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Pinworms: How Do I Get Rid Of Them?

Updated on November 8, 2017
R Swafford profile image

I decided to write this article after my six-month battle with pinworms. These are the remedies that worked for me.

Whether you have never heard of them or are currently battling them, pinworms (also known as threadworms) are an extremely contagious parasite that can make your daily life miserable. According to the CDC website, pinworms are the most common parasite in the United States, surpassing head lice in their prevalence.

I decided to write this article after my own experience with pinworms, and the long battle of researching and experimenting to figuring out which remedies actually work to get rid of them. I will walk you through what pinworms are, how they are spread, how to get rid of them, and how to prevent them from coming back. If you are currently in a battle against pinworms, then the results of my trial and error will save you tons of time and frustration.

What are Pinworms?

Pinworms are a small white worm (about the size of a staple) that set up camp in your small intestine before starting their reproductive cycle inside your body. They are visible to the human eye, but their eggs require the use of a microscope to be seen. The eggs can spread to you from direct contact with others, campsites and other outdoor areas, preschools (and places where many children are), the gym, your workplace, public restrooms, and just about anywhere people go.

How Does Infection Happen?

Infection often happens when you touch an object that was previously touched by someone with pinworm eggs under their nails, and then you somehow ingest those eggs. You can also get pinworms directly from outdoor areas, eating contaminated food, or even from inhaling eggs in the air. The possibilities of infection are terrifyingly endless: The eggs can survive 2-3 weeks without a host (you), so they can be found on bedsheets, couches, clothes, bathtubs, door handles, carpets, blankets, you name it. All it takes is for you to touch that area then put your hand to your mouth, and you are infected.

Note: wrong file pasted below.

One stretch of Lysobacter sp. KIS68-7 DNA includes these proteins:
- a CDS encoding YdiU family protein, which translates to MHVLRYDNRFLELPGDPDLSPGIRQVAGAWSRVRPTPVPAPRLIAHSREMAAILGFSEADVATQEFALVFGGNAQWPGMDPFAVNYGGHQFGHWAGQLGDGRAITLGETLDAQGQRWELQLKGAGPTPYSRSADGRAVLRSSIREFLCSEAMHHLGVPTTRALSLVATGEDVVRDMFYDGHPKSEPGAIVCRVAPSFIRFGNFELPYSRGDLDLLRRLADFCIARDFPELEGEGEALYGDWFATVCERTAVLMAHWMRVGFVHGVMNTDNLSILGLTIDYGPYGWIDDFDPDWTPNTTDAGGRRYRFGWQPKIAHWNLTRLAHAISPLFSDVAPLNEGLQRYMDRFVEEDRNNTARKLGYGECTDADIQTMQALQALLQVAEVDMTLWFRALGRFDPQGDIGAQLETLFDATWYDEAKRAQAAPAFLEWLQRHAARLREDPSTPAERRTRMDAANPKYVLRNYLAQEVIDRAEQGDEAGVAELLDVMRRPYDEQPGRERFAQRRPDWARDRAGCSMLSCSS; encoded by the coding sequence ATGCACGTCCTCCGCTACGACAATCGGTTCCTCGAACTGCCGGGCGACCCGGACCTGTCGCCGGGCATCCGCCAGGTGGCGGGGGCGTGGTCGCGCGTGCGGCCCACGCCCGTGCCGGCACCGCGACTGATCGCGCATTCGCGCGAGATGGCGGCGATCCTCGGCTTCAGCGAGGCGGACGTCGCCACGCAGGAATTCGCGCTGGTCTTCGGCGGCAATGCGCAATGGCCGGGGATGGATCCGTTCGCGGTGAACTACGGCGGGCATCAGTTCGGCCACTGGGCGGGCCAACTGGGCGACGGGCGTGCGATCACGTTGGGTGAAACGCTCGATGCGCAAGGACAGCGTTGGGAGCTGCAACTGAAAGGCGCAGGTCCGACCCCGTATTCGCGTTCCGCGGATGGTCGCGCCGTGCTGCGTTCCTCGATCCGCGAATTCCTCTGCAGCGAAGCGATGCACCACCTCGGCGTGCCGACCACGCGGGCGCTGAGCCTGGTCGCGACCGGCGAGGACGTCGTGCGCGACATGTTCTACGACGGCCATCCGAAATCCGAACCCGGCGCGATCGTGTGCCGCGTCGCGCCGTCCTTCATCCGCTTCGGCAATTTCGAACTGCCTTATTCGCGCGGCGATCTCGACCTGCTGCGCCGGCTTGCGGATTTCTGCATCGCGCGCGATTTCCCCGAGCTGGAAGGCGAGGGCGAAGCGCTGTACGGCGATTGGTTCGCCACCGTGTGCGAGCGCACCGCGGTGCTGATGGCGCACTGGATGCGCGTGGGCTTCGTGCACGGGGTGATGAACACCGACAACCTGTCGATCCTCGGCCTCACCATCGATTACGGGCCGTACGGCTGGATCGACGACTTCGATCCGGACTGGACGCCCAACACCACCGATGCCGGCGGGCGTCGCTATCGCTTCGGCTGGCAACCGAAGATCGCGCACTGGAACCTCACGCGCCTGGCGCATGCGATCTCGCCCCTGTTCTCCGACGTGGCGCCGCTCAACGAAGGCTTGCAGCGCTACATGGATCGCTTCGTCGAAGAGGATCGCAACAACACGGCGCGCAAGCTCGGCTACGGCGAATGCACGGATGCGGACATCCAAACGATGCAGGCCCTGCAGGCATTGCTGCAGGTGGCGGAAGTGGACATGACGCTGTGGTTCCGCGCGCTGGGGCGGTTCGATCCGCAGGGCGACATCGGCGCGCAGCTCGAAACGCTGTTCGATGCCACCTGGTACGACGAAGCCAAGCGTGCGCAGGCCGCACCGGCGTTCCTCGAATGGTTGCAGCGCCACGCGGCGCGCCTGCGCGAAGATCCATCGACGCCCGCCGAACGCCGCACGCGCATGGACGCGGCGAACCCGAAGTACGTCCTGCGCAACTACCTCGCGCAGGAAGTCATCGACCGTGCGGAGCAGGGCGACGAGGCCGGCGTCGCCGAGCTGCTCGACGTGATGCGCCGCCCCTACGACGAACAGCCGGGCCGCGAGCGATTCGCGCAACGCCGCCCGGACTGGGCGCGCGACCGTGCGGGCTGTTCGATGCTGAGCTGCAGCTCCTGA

What I ran into frequently during my research is that children are highly likely to carry pinworms, since anal itching causes them to scratch the area (even in their sleep), and then spread them to others from their hands. However, it is important to note that children are not the only source of the parasite, as exemplified above. In my case, I believe I caught the infection from a trip to a foreign country.

So how do they multiply? The eggs take around one month after infection to hatch and reproduce inside your body. At this point, the female worms move to the anus area and lay around 10,000 eggs in the region, which usually occurs at night. One common symptom of pinworms is anal itching, and this is because the sticky coating that surrounds the eggs is a skin irritant.

For a few months of trying to get rid of the parasite, I did not know that infection can reoccur directly from the anus. This means if your underwear or bathing suit get pinworms on them (whether it be from your own body or from the environment) and you wear the garment, the worms can crawl back up into your intestine from the anus. Aside from this being unbearably disgusting, it also means that reinfecting yourself while trying to get rid of them is common-- unless you follow strict cleaning procedures (which I will cover later).

Cycle of Enterobius Vermicularis (Pinworm)
Cycle of Enterobius Vermicularis (Pinworm) | Source

What are Common Symptoms?

  • Anal itching
  • Difficulty sleeping (due to itching)
  • Infection of female genital tract (yes, they can infect your vagina)
  • Vaginal discharge
  • Abdominal pain
  • Irritability
  • Fatigue and lethargy
  • Extreme hunger
  • Sugar cravings
  • Malabsorption of nutrients
  • Weight loss